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5 Things to Know About … Ammolite
Senior Editor Brecken Branstrator details 5 interesting facts about the gemstone that is cut from the fossilized shells of a prehistoric creature.
There’s a gemstone that’s garnering more attention that could speak to those who not only like gemstones with provenance but also with a pretty cool back story.
Ammolite, the iridescent gemstone that’s actually cut from the fossilized shells of a prehistoric creature, comes from only one source only.
The gems have a truly fascinating story; here are five things you should know about them.
1. Nomenclature is key. There’s a difference in the names when it comes to gem versus fossil.
According to the GIA’s Gems & Gemology, ammonites were squid-like creatures with sharp, beak-like jaws, a spiral shell and tentacles. They went extinct about 66 million years ago.
Ammolite, meanwhile, is the trade name for the iridescent, nacreous layer of the shell of fossilized ammonite. Commercial quantities of gem-quality ammolite are only known to come very a few specific types of ammonite shells, the G&G article said.
The GIA said that a number of things must happen for ammonite to become an ammolite gem. It has to be buried quickly, deprived of oxygen, protected from heat and excessive weight, and not be scavenged.
2. They only come from one place. The ammonite sea creatures were around long before there were seven continents. According to the GIA, there were only two large landmasses--Gondwana and Laurasia--on the Earth’s surface when they lived.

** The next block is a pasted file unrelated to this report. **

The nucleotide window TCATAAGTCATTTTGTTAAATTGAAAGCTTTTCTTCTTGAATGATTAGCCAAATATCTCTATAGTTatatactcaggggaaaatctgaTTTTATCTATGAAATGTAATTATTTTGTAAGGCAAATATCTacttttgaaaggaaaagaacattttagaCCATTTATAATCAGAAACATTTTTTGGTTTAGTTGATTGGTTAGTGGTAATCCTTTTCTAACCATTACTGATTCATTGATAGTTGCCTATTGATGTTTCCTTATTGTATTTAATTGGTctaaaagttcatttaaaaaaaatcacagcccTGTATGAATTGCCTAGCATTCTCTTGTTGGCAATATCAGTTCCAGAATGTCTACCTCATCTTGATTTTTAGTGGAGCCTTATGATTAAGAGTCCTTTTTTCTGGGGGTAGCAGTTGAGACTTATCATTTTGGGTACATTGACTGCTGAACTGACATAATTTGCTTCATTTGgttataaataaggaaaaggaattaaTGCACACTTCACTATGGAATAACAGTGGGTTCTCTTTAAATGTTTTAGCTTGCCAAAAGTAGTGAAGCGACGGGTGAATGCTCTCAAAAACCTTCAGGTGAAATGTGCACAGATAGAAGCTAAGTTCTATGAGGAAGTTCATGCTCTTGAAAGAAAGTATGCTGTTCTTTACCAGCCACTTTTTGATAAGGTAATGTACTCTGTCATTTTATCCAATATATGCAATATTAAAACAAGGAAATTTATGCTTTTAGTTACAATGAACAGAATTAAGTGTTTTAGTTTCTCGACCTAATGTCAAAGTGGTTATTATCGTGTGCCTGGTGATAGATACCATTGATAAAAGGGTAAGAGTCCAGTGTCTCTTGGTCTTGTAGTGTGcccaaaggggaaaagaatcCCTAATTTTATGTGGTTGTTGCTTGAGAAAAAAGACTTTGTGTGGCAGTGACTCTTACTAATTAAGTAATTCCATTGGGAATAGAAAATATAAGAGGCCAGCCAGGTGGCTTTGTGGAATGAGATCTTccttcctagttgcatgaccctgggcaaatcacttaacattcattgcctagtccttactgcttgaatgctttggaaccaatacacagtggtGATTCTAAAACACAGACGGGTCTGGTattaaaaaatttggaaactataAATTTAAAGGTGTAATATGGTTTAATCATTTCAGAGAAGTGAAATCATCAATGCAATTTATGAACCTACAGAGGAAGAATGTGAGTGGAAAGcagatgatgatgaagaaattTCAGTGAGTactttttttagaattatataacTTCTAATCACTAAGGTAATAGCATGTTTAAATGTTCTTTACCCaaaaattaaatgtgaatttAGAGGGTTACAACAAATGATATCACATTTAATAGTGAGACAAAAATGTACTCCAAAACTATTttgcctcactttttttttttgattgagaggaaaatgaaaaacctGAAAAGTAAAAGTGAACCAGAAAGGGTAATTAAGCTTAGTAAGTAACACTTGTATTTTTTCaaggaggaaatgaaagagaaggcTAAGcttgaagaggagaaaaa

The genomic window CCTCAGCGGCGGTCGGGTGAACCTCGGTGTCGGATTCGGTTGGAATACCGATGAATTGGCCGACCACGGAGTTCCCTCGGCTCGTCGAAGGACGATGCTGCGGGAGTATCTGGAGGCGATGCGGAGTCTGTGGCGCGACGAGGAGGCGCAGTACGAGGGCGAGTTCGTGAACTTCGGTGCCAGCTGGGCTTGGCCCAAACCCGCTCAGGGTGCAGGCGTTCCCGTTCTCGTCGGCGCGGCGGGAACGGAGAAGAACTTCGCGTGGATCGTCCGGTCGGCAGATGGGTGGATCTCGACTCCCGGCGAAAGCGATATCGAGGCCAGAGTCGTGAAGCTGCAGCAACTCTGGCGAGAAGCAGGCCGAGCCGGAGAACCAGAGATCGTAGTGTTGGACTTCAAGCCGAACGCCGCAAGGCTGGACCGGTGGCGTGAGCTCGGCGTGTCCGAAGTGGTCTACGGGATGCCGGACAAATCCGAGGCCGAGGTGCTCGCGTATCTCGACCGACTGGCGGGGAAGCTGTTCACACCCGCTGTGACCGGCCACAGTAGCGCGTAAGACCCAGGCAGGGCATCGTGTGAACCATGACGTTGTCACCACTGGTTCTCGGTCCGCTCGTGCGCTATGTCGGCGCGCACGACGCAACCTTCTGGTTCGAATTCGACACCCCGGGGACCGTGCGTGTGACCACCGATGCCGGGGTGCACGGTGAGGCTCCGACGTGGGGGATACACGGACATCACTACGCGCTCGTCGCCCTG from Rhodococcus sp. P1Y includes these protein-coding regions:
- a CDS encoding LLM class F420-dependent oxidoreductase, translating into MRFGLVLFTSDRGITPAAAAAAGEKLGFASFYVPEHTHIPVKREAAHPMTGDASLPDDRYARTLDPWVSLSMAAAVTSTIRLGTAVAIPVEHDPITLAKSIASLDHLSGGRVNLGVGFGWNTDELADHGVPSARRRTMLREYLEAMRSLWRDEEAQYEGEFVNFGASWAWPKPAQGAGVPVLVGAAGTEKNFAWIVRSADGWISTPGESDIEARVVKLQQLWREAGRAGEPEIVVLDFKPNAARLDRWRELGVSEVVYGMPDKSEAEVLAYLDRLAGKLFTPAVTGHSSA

This helps explain how the water mass in which they lived (the Bearpaw Sea) during the Late Cretaceous period now is a rock formation that stretches through Montana, and Alberta and Saskatchewan, Canada.
While fossilized ammonites can be found in several places around the world, a small area within the Bearpaw Formation, the name for the area leftover from where sediment settled on the bottom of sea, in Southern Alberta, Canada, is the only location where they have been turned into gemstones.
The International Gem Society estimates that only about 5 percent of the ammonites found in Alberta have suitable gem material on the shell surface.
3. They are fairly new to the gem and jewelry world. Despite their historic formation, ammolite is one of the few new natural gems to be introduced into the market in the past 70 years.
It only started to appear in jewelry in the 1960s and was recognized as an organic gemstone in 1981 by the
And like tanzanite and sugilite--introduced to the trade in 1967 and 1980, respectively--ammolite occurs in large enough quantities to make it “economically significant,” Gems & Gemology said.
4. They vary in color and some colors are more valuable. Ammolite can come in any color in the rainbow but most are green and red. Blue and violet are rare and, typically, more valuable.
As is true for most gems, cost depends greatly on the color, which is graded on a scale from one to five. The brightness of the gem also is judged.
Ammolite also can show patterns of fractures on the surface, like stained glass. The GIA said that while fracture ammolite was common in the past, production today mostly includes sheet ammolite.
5. Demand is expected to increase. Korite International in Canada, the largest supplier of ammolite, said that it will quadruple the size of production within the next 12 months as more consumers across the world start to discover and buy the gemstone.
According to a local news story, the company currently is mining two acres a year but will expand to eight over the next year. Production is expected to increase from the current eight million carats per year, which already was increase over last year, to double within the next two years to meet demand across the globe.
The company even has targeted the United States as one of the markets where it believes ammolite could do well.
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